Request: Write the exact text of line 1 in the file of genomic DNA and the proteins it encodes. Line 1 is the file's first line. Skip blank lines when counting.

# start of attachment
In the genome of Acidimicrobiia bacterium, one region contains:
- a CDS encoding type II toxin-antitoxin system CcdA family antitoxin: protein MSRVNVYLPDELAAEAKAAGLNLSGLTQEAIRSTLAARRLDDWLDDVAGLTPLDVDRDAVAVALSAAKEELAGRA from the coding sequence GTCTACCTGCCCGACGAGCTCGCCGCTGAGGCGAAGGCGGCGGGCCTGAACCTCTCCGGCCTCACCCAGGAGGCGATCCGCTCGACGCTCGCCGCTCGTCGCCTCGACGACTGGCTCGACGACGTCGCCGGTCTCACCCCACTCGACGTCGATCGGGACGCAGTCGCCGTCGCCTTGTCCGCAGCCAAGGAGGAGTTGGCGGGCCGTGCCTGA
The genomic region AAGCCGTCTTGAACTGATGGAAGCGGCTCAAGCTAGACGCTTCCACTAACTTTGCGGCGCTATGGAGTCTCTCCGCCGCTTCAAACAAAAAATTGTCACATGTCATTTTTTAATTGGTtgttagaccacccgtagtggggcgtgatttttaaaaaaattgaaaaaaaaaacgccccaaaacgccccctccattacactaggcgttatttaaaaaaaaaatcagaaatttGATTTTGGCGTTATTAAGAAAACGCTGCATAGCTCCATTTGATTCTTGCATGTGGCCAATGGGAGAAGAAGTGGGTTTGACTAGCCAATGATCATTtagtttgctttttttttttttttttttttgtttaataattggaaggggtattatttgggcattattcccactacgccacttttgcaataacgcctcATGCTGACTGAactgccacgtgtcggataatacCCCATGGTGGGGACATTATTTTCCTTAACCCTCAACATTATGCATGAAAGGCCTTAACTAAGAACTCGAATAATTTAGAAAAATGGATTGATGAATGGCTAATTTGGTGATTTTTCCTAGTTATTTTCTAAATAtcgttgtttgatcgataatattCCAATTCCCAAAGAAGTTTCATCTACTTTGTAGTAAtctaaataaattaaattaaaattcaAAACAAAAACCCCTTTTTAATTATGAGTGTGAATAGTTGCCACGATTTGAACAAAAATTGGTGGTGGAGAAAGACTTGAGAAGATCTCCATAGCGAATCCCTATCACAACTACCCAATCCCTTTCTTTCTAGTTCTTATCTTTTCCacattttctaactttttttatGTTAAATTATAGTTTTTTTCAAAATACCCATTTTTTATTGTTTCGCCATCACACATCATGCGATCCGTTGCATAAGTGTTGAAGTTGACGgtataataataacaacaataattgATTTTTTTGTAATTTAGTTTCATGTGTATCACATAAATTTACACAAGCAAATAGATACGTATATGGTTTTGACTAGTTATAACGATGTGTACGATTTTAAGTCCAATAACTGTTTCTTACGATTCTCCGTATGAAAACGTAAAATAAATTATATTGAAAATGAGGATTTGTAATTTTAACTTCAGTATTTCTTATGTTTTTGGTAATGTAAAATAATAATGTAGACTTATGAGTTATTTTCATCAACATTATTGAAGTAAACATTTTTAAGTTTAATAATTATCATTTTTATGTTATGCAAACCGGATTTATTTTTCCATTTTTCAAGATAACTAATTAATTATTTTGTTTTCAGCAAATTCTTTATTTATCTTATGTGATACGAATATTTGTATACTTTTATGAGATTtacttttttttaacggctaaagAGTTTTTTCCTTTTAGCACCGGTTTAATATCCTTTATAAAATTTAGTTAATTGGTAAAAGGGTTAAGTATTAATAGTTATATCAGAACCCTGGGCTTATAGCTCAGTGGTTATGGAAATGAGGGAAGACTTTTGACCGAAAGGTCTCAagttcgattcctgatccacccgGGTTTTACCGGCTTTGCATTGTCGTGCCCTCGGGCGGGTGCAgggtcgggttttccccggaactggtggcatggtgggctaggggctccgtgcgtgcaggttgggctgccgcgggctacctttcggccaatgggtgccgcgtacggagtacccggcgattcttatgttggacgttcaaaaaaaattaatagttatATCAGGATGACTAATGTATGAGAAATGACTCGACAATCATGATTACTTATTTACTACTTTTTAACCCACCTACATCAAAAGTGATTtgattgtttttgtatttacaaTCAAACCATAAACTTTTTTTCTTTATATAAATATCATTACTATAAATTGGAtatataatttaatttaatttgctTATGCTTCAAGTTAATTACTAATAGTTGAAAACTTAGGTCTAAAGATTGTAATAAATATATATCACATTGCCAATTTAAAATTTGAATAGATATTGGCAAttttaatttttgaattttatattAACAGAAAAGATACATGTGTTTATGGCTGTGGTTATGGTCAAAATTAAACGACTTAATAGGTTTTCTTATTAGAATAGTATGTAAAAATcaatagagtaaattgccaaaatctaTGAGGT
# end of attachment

In the genome of Acidimicrobiia bacterium, one region contains: